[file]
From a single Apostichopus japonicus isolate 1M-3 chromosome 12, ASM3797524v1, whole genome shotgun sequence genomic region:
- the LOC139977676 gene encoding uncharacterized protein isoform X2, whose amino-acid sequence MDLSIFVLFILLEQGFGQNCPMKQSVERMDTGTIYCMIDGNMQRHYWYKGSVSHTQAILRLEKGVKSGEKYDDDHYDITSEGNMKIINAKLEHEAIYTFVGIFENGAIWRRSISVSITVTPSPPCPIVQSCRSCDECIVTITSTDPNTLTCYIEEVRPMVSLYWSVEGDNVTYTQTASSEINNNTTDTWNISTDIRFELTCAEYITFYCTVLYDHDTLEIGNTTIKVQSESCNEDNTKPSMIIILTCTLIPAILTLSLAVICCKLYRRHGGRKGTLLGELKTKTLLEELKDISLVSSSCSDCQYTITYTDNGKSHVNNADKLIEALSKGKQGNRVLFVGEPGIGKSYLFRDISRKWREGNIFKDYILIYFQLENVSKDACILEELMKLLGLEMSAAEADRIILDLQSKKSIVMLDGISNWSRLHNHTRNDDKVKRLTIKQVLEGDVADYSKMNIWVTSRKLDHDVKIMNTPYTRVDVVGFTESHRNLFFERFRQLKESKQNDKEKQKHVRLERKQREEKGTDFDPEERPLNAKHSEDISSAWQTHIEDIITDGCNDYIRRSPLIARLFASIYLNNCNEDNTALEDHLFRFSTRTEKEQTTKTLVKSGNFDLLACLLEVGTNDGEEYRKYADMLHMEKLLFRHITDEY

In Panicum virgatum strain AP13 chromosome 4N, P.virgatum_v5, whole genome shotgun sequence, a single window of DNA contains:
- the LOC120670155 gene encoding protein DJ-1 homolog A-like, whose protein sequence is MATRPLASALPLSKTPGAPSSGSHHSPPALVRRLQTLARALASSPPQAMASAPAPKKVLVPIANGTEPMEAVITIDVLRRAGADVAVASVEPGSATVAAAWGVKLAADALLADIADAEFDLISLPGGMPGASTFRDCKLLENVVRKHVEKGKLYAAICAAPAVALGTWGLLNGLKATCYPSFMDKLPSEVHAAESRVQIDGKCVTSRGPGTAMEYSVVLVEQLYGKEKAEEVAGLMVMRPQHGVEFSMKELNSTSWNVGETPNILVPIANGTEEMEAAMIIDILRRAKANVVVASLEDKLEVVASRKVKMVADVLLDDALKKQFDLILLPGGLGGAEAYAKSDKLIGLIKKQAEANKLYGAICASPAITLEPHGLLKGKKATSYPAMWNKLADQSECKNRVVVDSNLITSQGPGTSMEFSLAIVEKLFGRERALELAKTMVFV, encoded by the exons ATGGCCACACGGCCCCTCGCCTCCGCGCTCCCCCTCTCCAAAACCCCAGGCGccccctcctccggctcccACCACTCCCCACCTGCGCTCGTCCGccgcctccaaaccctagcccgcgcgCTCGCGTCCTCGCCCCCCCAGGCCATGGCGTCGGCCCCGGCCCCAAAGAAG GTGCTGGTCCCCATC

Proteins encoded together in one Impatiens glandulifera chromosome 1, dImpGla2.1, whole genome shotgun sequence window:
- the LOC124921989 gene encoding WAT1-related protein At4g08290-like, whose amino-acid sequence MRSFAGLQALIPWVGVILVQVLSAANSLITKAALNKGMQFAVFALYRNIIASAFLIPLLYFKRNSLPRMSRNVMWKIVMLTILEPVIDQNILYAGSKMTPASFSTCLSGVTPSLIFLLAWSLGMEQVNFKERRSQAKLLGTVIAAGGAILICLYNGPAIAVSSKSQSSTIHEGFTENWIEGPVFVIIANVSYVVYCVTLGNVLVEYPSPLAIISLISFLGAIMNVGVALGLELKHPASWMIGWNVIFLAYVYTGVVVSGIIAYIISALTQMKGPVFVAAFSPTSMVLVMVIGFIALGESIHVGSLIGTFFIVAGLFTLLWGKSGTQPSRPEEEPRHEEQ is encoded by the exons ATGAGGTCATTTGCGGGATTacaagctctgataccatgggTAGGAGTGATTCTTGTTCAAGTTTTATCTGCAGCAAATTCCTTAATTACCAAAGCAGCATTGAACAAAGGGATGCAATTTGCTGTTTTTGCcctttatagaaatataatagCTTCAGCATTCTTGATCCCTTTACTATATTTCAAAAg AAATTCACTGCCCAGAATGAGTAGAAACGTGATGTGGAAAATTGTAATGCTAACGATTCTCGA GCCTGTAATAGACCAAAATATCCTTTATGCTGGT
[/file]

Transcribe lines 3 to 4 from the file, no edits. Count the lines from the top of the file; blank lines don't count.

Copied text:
In Panicum virgatum strain AP13 chromosome 4N, P.virgatum_v5, whole genome shotgun sequence, a single window of DNA contains:
- the LOC120670155 gene encoding protein DJ-1 homolog A-like, whose protein sequence is MATRPLASALPLSKTPGAPSSGSHHSPPALVRRLQTLARALASSPPQAMASAPAPKKVLVPIANGTEPMEAVITIDVLRRAGADVAVASVEPGSATVAAAWGVKLAADALLADIADAEFDLISLPGGMPGASTFRDCKLLENVVRKHVEKGKLYAAICAAPAVALGTWGLLNGLKATCYPSFMDKLPSEVHAAESRVQIDGKCVTSRGPGTAMEYSVVLVEQLYGKEKAEEVAGLMVMRPQHGVEFSMKELNSTSWNVGETPNILVPIANGTEEMEAAMIIDILRRAKANVVVASLEDKLEVVASRKVKMVADVLLDDALKKQFDLILLPGGLGGAEAYAKSDKLIGLIKKQAEANKLYGAICASPAITLEPHGLLKGKKATSYPAMWNKLADQSECKNRVVVDSNLITSQGPGTSMEFSLAIVEKLFGRERALELAKTMVFV, encoded by the exons ATGGCCACACGGCCCCTCGCCTCCGCGCTCCCCCTCTCCAAAACCCCAGGCGccccctcctccggctcccACCACTCCCCACCTGCGCTCGTCCGccgcctccaaaccctagcccgcgcgCTCGCGTCCTCGCCCCCCCAGGCCATGGCGTCGGCCCCGGCCCCAAAGAAG GTGCTGGTCCCCATC